Running time: 119 min.
Release date: May 22, 1975
In 1904 Morocco, American businessman Ion Perdicaris was kidnapped by Mulai Ahmed er Raisuli and held for ransom as a plot against the Sultan of Morocco. U.S. President Theodore Roosevelt was compelled to take action, and dispatched the Marines. This real-life incident ended without military action and Perdicaris was released unharmed. The Wind and the Lion is a re-telling, and re-tooling, of this incident, with very many liberties taken so that the film is actually a loose version of the events. Based on the results, the fictional account works much better than reality.
The film opens in 1904 Morocco, with a band of Berbers, led by Raisuli (Sean Connery), raiding the home of Eden Pedicaris (Candice Bergen). They take her and her two children, William (Simon Harrison) and Jennifer (Polly Gottesman), captive; they trample through her home on their horses, wantonly destroying furniture and killing or injuring various staff, as well as killing her British friend, Sir Joshua Smith. Raisuli explains shortly after this that he is attempting to humiliate the Sultan, who he feels is corrupt and beholden to the Europeans attempting to seek control of Morocco; he also demands an outrageous ransom for the family. Meanwhile, Raisuli attempts to charm Eden and asks her if she plays checkers. "I play chess", she replies defiantly. "Even better" says Raisuli.
While all this is happening, Theodore Roosevelt (Brian Keith) is seeking re-election stateside. We get a scene of Teddy sparring with a man while discussing the situation in Morocco, which Roosevelt plans to exploit on his campaign trail, and hopefully as well, flex some American international muscle. During a hunting trip, Roosevelt gathers reporters around the carcass of a grizzly bear that he helped take down. We get a wonderful bit of dialogue here where Roosevelt would rather compare America to the grizzly bear: intelligent, strong and ferocious, but also maybe a little blind and reckless. But most of all, lonely. "The world will never love us" he says. "For we have too much audacity!". This great scene is driven by Roosevelt's words, and Keith's delivery of them. Roosevelt then calls the actual symbol of America, the bald eagle, a "dandified vulture". Then he makes sure the reporters write that down.
Eden and her children attempt an escape, with the assistance of one of the Raisuli's own people. Trekking through the scorching sand and under the blazing desert sun, they are betrayed and turned over to a group of bandits. However, Rasiuli arrives on time and single-handedly dispatches the thieves and returns to his camp with the Pedicaris family in tow. There is a scene where Raisuli explains that he does not kill women and children, revealing his bluff. We see a mutual admiration occur between Eden and Raisuli. Romantic, maybe. Her children have definitely come to admire the Raisuli, so much so that they are intrigued by a severed tongue thrown at the Raisuli's feet by one of his men. Meanwhile, the American consul in Tangier (Geoffrey Lewis) is unable to negotiate with the Sultan for the return of the hostages, leading to Roosevelt sending in the Marines, where Capt. Jerome (Steve Kanaly) suggests "military intervention" as a means to an end.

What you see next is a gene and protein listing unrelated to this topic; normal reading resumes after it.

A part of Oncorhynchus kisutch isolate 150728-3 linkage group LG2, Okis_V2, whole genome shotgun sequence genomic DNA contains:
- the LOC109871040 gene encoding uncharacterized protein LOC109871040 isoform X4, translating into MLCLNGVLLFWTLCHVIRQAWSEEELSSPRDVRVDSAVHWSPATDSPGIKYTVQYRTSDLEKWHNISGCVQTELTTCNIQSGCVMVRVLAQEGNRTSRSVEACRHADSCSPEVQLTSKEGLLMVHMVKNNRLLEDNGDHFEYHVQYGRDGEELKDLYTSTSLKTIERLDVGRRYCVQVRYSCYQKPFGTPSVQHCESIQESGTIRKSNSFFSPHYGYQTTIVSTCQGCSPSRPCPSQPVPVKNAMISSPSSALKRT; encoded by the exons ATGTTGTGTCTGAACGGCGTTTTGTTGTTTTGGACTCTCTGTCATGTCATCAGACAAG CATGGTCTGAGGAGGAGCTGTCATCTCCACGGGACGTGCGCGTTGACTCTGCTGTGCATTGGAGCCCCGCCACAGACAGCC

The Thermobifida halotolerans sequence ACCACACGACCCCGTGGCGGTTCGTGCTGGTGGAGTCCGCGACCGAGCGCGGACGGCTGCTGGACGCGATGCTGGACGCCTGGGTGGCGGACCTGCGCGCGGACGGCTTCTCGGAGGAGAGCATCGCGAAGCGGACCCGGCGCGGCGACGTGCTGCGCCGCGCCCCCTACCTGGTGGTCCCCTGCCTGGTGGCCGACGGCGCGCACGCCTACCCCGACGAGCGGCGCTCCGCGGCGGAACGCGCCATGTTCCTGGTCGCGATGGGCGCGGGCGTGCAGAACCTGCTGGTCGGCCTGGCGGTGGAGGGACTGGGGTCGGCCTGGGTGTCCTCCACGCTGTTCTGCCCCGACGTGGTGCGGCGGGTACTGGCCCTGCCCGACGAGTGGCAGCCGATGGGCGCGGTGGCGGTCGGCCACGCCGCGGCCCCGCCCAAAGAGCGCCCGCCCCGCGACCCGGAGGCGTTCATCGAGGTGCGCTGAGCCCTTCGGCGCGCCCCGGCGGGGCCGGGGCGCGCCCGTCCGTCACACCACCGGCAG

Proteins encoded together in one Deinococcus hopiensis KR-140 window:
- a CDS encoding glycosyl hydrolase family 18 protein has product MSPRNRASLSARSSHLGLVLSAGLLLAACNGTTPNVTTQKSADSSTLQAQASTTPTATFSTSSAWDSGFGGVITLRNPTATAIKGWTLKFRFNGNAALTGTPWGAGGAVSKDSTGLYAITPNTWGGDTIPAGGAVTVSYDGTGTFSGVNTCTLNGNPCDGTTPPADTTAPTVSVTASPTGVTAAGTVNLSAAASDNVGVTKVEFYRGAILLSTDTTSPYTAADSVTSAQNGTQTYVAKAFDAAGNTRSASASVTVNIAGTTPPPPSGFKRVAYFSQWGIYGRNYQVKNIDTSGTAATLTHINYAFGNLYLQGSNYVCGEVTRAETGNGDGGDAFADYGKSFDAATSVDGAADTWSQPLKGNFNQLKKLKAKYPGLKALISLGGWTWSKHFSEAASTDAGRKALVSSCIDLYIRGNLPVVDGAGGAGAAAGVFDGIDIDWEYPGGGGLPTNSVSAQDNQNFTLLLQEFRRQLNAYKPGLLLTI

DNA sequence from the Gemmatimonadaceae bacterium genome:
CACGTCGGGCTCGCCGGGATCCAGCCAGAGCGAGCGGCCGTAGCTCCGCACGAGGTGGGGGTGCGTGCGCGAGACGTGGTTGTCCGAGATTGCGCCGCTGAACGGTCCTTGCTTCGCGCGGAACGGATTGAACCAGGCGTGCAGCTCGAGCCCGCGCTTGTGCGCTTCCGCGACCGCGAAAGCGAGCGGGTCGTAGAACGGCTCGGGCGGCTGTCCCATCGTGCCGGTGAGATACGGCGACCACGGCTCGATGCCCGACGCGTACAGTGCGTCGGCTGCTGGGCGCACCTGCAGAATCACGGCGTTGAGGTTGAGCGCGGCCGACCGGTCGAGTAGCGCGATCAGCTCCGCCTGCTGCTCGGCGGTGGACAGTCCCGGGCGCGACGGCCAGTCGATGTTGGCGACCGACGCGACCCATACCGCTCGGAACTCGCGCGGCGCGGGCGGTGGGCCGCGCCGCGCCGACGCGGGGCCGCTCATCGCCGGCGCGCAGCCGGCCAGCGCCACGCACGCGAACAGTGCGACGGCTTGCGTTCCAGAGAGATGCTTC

The Marines march through the streets of Tangier and take the palace of the Bashaw. This brash move surprises the Europeans, and forces the Bashaw to negotiate an exchange with Raisuli. Eden and her children are turned over to the Americans but Raisuli is betrayed and taken captive by German forces, led by Von Roerkel (Antoine Saint-John). This leads to a poorly set-up final battle scene, which sees Eden and her children awkwardly force Capt. Jerome and the Marines to assist them in freeing the Raisuli from captivity. The battle scene itself is a fantastic piece of action, but getting there was the weakest moment of the film.
On the surface, this movie works as an action-adventure film, with director John Milius staging some captivating scenes such as the raid on the Pedicaris home and the final battle between the Americans, Germans and Moroccans. It helps that the Oscar-nominated score by Jerry Goldsmith rouses into action with the scenes, providing a musical throwback to films such as Lawrence of Arabia. The cinematography by Billy Williams utilizes the Spanish desert and locations in every frame, making for some amazing shots. Casting Sean Connery as an Arab may not be truly inspired, especially with his Scottish accent, but Connery was surprisingly adept in this role; he easily made you forget his actual roots, and he did this using his natural charm and charisma. Candice Bergen was fine in her role as Eden Pedicaris; strong and fearless throughout. The relationship between Eden and Raisuli is one based on mutual respect and admiration, rather than love, which is a refreshing direction; romance does not hamper this story. However, Brian Keith as Teddy Roosevelt was the show stealer here. Every scene with Keith was memorable and quotable; Keith portrays Roosevelt as a proud man, with respect for even his enemies. At once both humorous and dignified, this is possibly Keith's greatest performance, and undeservedly was snubbed at the Oscars that year.
If there is a complaint about this film, it's that it gets too talky at times, assisting the film in dragging in parts. Also, the set-up to the finale was awkward and was not very believable. There are some statements to be made in the film; statements about American imperialsim, for the most part. These statements are handled fairly and without the jingoism that exists in some current films. Most of all, this film should be viewed as a rollicking desert adventure, where it is most enjoyable.